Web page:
Finding skilled workers who can understand complex computer systems isn’t easy — and the construction industry is seeking professionals who can step up to the plate.
October is Careers in Construction Month, and there’s no better time to examine the construction industry’s current labor situation. While still moving forward and hoping for a positive outcome, the harrowing labor shortage within the industry continues, causing discomfort for many as new positions and careers appear with no one to fill them.
The rise of technology in today’s world has had a significant impact on almost every market, and the construction industry is no stranger to this trend. Contractors are continuing to utilize levels of advanced technology not seen before, resulting in a push toward an imminently more digital world.
René Morkos, founder of ALICE Technologies, knows a thing or two about the emergence of technology in the construction industry, and in a new Forbes report, he stated that there’s a “demand for a new kind of construction worker, one with a comprehensive understanding of emerging technologies as well as the built environment.”
Morkos breaks down the types of technology utilized in construction and how these advancements are moving the industry forward.
Citing construction management software such as Procore, the ALICE’s founder notes that these programs “increase productivity, improve site and safety conditions, and reduce the cost and timeline of construction.”
Software systems like these offer pre-construction, project management, and financial services, among others.
Individuals willing to fill tech-based positions may not be too few and far between
Morkos claims that the industry should be prepared for an influx of technology-based jobs in need of employees, but that it isn’t necessarily a bad thing. It’s very possible for employers to push through the shortage, acknowledging the important factors of a business that attract skilled workers.
“Without the right field coordination tools, productivity will flatline and projects will get delayed. Communication, coordination, and collaboration will deteriorate, and stakeholder relationships will suffer,” Callinan said.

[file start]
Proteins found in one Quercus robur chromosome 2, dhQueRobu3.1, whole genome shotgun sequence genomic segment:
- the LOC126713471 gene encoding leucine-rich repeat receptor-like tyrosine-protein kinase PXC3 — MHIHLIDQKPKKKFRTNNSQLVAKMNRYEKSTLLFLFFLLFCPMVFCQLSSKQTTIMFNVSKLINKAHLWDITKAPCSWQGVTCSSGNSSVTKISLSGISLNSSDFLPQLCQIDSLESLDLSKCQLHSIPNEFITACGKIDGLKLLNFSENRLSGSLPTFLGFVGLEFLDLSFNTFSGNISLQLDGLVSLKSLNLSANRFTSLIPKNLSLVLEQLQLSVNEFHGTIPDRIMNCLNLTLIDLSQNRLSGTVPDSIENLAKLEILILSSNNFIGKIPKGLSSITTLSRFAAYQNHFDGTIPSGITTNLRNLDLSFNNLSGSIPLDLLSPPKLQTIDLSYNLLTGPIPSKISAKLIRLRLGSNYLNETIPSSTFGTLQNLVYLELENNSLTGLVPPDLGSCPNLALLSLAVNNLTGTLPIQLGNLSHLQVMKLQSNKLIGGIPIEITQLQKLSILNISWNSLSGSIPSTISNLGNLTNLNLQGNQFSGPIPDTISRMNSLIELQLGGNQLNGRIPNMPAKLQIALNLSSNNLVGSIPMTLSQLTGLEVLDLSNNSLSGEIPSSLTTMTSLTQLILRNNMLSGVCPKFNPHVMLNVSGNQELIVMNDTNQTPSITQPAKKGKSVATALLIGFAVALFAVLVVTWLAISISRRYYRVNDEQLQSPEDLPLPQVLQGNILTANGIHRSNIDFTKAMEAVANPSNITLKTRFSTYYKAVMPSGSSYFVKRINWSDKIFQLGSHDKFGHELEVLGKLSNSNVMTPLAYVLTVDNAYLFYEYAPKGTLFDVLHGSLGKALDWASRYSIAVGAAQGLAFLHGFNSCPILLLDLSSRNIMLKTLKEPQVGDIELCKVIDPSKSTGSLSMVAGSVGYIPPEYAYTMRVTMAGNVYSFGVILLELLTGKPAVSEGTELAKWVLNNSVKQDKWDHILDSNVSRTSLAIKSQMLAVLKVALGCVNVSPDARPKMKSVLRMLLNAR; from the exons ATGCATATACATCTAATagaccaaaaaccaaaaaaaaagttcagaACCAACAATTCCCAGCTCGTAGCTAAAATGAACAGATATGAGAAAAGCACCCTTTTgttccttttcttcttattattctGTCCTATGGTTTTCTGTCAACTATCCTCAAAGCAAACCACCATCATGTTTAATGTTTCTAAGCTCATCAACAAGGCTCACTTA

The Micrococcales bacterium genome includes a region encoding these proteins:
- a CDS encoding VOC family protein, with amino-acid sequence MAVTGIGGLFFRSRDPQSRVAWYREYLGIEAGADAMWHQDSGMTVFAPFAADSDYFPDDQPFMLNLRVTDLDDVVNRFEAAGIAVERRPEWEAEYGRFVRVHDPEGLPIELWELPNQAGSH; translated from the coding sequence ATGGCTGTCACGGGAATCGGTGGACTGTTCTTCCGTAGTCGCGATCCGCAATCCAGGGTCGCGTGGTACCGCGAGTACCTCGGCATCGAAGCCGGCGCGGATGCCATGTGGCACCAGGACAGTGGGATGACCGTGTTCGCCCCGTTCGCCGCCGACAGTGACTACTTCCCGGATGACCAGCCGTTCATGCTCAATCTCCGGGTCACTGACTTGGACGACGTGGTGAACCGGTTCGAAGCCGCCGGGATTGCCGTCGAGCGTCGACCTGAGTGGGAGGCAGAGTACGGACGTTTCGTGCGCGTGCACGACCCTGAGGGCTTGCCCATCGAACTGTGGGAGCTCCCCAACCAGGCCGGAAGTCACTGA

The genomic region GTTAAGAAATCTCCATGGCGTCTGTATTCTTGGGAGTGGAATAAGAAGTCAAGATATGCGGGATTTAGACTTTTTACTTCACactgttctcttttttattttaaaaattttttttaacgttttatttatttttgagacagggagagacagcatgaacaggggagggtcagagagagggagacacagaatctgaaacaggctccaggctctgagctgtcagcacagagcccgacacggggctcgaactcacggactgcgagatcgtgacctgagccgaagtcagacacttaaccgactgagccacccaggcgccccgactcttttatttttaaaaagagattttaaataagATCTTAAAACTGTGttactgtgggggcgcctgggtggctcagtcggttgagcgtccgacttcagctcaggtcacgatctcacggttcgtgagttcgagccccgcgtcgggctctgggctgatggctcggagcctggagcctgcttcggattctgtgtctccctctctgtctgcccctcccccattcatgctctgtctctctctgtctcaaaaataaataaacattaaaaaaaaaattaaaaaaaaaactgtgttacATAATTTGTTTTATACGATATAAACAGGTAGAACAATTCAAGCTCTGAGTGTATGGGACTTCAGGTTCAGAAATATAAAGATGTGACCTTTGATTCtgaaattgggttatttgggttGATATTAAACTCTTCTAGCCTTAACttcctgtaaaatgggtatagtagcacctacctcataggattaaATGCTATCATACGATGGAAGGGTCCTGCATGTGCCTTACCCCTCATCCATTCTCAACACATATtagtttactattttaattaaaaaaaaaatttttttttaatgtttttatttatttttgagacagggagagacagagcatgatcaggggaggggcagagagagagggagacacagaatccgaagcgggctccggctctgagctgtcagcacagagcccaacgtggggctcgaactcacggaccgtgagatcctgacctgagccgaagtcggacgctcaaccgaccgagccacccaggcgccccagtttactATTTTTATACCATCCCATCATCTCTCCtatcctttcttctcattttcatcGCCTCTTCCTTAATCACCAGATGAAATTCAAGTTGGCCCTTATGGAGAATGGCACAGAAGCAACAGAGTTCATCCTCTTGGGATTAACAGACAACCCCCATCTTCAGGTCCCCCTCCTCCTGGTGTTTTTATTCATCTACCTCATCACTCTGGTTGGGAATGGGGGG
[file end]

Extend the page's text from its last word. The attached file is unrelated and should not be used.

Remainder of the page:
Many professionals not interested in the physical trade could be drawn to the technologically advanced aspects of the industry and the opportunities that may help them grow their careers. And targeting a new group of people who may be eager to take on a tech position in construction might aid in the labor crisis.
As the Forbes report noted, “The modernization of construction processes will require a workforce ready to integrate their tech-focused knowledge and skill sets with industry strategy. This pivot places Gen Z and millennials in an advantageous position when competing for careers within the construction industry.”
Widening the scope of skills required for construction careers could invite a new crowd of professionals
It’s not yet clear how these new technology-based jobs will affect the construction industry, but there are pros and cons to modernization.
There are a variety of ways business owners can maintain good workers, such as offering competitive compensation and benefits, keeping current employees satisfied, and being open to the idea of technological advancements. It may be important to inspire those interested in tech positions through social media, a vehicle that can aid with exposure and seems to be growing by the second.